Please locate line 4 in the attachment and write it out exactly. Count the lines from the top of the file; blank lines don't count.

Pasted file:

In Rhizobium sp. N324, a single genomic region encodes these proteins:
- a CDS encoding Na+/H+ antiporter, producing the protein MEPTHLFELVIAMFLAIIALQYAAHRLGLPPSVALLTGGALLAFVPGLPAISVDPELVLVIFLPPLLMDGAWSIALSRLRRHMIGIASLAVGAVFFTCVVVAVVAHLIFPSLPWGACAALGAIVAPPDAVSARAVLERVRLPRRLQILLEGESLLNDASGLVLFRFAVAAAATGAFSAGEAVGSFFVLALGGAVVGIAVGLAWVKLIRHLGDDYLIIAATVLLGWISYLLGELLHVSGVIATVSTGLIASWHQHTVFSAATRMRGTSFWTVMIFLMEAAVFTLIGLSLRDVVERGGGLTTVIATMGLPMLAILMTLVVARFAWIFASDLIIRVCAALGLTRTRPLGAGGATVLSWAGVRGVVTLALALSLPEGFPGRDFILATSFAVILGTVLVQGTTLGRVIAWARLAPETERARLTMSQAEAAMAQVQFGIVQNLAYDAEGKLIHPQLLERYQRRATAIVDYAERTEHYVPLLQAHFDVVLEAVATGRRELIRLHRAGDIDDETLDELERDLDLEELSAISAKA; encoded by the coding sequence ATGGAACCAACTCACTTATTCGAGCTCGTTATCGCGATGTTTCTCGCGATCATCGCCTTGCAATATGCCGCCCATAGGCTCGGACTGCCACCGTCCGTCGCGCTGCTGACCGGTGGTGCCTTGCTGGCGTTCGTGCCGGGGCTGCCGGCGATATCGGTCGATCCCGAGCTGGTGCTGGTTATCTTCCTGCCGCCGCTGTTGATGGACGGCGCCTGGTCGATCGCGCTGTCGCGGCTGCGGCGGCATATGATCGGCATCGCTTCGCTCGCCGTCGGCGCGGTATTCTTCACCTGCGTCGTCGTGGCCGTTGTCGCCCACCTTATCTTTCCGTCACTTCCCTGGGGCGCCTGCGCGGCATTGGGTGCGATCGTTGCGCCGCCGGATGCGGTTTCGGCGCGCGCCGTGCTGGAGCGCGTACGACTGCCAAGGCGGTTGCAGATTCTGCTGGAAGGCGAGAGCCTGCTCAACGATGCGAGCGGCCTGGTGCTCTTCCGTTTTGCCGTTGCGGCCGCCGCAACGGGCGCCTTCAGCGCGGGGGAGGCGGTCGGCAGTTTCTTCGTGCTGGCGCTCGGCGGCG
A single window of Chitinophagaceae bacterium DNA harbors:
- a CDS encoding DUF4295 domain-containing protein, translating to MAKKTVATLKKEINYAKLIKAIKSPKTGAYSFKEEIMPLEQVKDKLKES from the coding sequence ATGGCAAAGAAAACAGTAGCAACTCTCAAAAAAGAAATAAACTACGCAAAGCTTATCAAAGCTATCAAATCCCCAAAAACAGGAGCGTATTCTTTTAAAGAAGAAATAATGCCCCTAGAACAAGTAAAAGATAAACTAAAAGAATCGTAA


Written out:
- a CDS encoding DUF4295 domain-containing protein, translating to MAKKTVATLKKEINYAKLIKAIKSPKTGAYSFKEEIMPLEQVKDKLKES from the coding sequence ATGGCAAAGAAAACAGTAGCAACTCTCAAAAAAGAAATAAACTACGCAAAGCTTATCAAAGCTATCAAATCCCCAAAAACAGGAGCGTATTCTTTTAAAGAAGAAATAATGCCCCTAGAACAAGTAAAAGATAAACTAAAAGAATCGTAA